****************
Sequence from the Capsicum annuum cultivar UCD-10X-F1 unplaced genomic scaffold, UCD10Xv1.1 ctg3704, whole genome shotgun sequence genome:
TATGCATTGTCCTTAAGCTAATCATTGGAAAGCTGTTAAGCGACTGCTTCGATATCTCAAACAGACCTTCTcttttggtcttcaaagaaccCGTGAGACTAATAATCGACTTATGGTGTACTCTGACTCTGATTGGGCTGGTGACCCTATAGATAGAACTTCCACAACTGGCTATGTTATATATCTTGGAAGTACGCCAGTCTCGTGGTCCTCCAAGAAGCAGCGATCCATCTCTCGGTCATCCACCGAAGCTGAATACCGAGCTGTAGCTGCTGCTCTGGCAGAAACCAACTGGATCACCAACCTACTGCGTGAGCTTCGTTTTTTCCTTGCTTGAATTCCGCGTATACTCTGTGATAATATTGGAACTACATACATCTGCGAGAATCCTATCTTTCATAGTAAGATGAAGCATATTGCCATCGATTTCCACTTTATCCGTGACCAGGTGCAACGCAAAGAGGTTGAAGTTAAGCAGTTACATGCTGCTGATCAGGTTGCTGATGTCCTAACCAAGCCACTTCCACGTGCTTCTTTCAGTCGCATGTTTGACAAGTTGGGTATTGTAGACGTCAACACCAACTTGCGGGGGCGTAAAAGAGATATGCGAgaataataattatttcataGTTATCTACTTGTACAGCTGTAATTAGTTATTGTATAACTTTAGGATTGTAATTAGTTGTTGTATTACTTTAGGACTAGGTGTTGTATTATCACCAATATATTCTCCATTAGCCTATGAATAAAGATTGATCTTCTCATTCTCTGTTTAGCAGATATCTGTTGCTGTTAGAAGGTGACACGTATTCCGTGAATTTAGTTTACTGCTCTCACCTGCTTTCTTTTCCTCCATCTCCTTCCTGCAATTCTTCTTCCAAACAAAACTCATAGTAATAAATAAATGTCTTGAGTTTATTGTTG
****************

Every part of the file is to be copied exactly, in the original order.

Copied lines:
Sequence from the Capsicum annuum cultivar UCD-10X-F1 unplaced genomic scaffold, UCD10Xv1.1 ctg3704, whole genome shotgun sequence genome:
TATGCATTGTCCTTAAGCTAATCATTGGAAAGCTGTTAAGCGACTGCTTCGATATCTCAAACAGACCTTCTcttttggtcttcaaagaaccCGTGAGACTAATAATCGACTTATGGTGTACTCTGACTCTGATTGGGCTGGTGACCCTATAGATAGAACTTCCACAACTGGCTATGTTATATATCTTGGAAGTACGCCAGTCTCGTGGTCCTCCAAGAAGCAGCGATCCATCTCTCGGTCATCCACCGAAGCTGAATACCGAGCTGTAGCTGCTGCTCTGGCAGAAACCAACTGGATCACCAACCTACTGCGTGAGCTTCGTTTTTTCCTTGCTTGAATTCCGCGTATACTCTGTGATAATATTGGAACTACATACATCTGCGAGAATCCTATCTTTCATAGTAAGATGAAGCATATTGCCATCGATTTCCACTTTATCCGTGACCAGGTGCAACGCAAAGAGGTTGAAGTTAAGCAGTTACATGCTGCTGATCAGGTTGCTGATGTCCTAACCAAGCCACTTCCACGTGCTTCTTTCAGTCGCATGTTTGACAAGTTGGGTATTGTAGACGTCAACACCAACTTGCGGGGGCGTAAAAGAGATATGCGAgaataataattatttcataGTTATCTACTTGTACAGCTGTAATTAGTTATTGTATAACTTTAGGATTGTAATTAGTTGTTGTATTACTTTAGGACTAGGTGTTGTATTATCACCAATATATTCTCCATTAGCCTATGAATAAAGATTGATCTTCTCATTCTCTGTTTAGCAGATATCTGTTGCTGTTAGAAGGTGACACGTATTCCGTGAATTTAGTTTACTGCTCTCACCTGCTTTCTTTTCCTCCATCTCCTTCCTGCAATTCTTCTTCCAAACAAAACTCATAGTAATAAATAAATGTCTTGAGTTTATTGTTG